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Home | Film Review: Sanctum (2011)

Film Review: Sanctum (2011)


The 3-D action-thriller Sanctum follows a team of underwater cave divers on a treacherous expedition to the largest, most beautiful and least accessible cave system on Earth. When a tropical storm forces them deep into the caverns, they must fight raging water, deadly terrain and creeping panic as they search for an unknown escape route to the sea. Master diver Frank McGuire has explored the South Pacific’s Esa-ala Caves for months. But when his exit is cut off in a flash flood, Frank’s team-including 17-year-old son Josh and financier Carl Hurley are forced to radically alter plans. With dwindling supplies, the crew must navigate an underwater labyrinth to make it out. Soon, they are confronted with the unavoidable question: Can they survive, or will they be trapped forever?


Right on the tail of the huge budget Avatar, James Cameron surprises us with a film that is focused around a cave. It isn’t directed by Cameron, though that usually isn’t a reason not to check out his produced work. A Cameron film is something you take the time to digest to watch front to back. The film did have a bit of that “grandiose” treatment as it starts on an almost Jurassic-like intro flying into great safari land to come upon the ultimate earth hole. A cave that no one has ever cracked. This cave literally looks like the earths anus but promises a solid 90 minute of adventure time. Now right away you’ll want to know what kind of film this , and I ave to say….take a helping of “The Abyss” and mix it up with “Descent (without the vampires or monsters) and you’ll have a great idea of what’s to come.

Frank McGuire (Richard Roxburgh) is our wealthy cave-loving extremist who has spent more time in under the earth than with his own family. Rhys Wakefield plays the role of Josh his protege-but-troubled son who seems to fight more with dad than respect him. We get the sense that Frank is pretty well off to fiance such a huge project expedition and that his league of supporters are all at the mercy of a good paycheck and a promise of some adventure time. Like most of these films, the scene is lush, rich and beautiful. It’s the added element of “something has gone wrong” that really messes up things for the team. In this case its the arrival of an early storm which makes for a ton of water coming the big hole in the earth while the team is busy trying to crack the next cavern. As you guessed it, the team has to push forward, avoid being drowned and excavate there way into unknown territory. Each crew member adds his or her own dynamic, but as you can also guess its a huge evolving body count situation that the treachery of a deep cave exploration brings.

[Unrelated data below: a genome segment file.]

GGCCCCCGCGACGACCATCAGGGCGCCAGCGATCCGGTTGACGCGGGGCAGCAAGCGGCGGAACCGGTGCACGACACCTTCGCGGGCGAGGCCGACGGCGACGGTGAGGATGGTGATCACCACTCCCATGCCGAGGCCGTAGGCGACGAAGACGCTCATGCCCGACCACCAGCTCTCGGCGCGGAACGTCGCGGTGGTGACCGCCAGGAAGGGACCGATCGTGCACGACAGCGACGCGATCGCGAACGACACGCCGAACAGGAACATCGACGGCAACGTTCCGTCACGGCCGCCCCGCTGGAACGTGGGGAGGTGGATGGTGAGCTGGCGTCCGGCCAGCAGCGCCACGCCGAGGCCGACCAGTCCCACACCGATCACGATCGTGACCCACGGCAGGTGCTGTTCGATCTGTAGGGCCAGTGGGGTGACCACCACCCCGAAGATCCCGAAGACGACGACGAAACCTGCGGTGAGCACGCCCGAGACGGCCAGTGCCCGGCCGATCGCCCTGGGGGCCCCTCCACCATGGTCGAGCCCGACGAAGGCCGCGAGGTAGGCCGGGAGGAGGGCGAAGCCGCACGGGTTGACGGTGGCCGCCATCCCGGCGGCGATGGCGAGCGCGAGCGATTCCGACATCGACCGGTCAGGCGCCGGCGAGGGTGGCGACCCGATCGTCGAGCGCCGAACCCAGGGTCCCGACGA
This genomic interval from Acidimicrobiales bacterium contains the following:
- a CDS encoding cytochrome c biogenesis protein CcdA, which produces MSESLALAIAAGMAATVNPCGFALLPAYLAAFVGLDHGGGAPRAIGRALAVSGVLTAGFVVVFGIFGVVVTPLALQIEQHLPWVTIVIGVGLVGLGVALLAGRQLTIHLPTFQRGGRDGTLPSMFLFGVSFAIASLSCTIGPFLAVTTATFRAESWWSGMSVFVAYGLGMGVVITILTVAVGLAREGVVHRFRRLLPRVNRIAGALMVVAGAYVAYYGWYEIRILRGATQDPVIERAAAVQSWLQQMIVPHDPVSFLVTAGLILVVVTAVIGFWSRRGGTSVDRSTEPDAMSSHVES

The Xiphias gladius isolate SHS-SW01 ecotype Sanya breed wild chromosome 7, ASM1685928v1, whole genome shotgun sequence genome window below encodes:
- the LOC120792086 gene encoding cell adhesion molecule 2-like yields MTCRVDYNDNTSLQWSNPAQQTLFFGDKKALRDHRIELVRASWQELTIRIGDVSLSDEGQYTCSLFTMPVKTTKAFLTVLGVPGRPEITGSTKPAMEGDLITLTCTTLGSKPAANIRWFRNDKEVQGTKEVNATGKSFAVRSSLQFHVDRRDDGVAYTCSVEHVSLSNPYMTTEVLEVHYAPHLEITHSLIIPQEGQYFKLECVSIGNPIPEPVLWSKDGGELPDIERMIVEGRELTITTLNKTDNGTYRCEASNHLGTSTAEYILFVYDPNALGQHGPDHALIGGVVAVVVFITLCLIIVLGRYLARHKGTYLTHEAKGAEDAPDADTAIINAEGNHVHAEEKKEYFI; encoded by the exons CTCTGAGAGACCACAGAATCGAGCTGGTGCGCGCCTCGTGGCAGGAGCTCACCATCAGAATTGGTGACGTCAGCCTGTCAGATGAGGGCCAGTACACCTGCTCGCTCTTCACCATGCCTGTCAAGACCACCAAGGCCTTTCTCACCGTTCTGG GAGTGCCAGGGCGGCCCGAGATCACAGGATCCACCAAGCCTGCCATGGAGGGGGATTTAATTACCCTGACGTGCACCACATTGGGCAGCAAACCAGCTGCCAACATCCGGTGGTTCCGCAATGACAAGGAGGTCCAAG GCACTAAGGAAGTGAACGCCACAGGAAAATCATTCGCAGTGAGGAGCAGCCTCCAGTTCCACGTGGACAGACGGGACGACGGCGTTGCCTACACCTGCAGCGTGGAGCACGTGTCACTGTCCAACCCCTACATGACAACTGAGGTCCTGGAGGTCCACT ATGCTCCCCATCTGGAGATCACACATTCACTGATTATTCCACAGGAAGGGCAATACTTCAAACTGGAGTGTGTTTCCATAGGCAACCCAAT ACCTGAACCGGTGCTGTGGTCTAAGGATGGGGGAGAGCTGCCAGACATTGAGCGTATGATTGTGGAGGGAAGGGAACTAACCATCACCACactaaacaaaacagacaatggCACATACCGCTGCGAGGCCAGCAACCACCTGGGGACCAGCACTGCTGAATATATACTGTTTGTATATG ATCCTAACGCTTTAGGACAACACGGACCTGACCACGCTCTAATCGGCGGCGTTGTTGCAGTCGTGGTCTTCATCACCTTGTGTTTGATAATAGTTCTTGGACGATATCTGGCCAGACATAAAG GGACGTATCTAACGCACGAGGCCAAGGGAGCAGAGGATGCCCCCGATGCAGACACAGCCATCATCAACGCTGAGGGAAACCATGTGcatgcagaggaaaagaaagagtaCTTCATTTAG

This dynamic has a bit of that Poseidon, got-to-get-to-the-surface feel which we have come to know thru several derived film presentations.  A father\son relationship forms from a troubled one that needs some band-aiding and we find that under stressful situations, stressful things happen that usually end in death. Ioan Gruffudd takes on the role of Carl who becomes very unlikable as more screen time stacks up. This role might throw off viewers who have come to know him thru his Fantastic Four Reed Richards persona. Though my impression was, Carl is the token antagonist who makes things more difficult than they “have” to be.

I don’t think this is going to be a Cameron award winner, which doesn’t say that it’s still not a good film. I just felt that the film took the easy route of “been there and done that” approach that we have seen in several other movies. In short, we are not really seeing much new here. The formula feels cookie cutter at times and doesn’t really bring any visual dynamics that introduce any new situations. The strength of “Sanctum” is in the drama and the sense of loss and sacrifice. It also makes you believe that you are there for the ride with some real nail-biting tension that keeps you alive and kicking with baited breath. “Sanctum provides a layout of thrills for viewers that work. Though those who were expecting something more original in the Avatar vein will be disappointed. Others may just call this a flop and move on to the next expectation, it’s hard to tell. A good way to approach this is, if you liked “The Abyss”, you should be ok with “Sanctum”

The movie was filmed in Australia and was  based on the Cheve/Chaco/etc expeditions in the Yucatan. It was also bases on a true story of 14 people who went in a cave for 2 days and had to find another way out when their entrance collapses. The cave itself was primarily a Warner Brothers studio set that was combined with some impressive opener cgi to build the illusion of a huge open hole in the ground.

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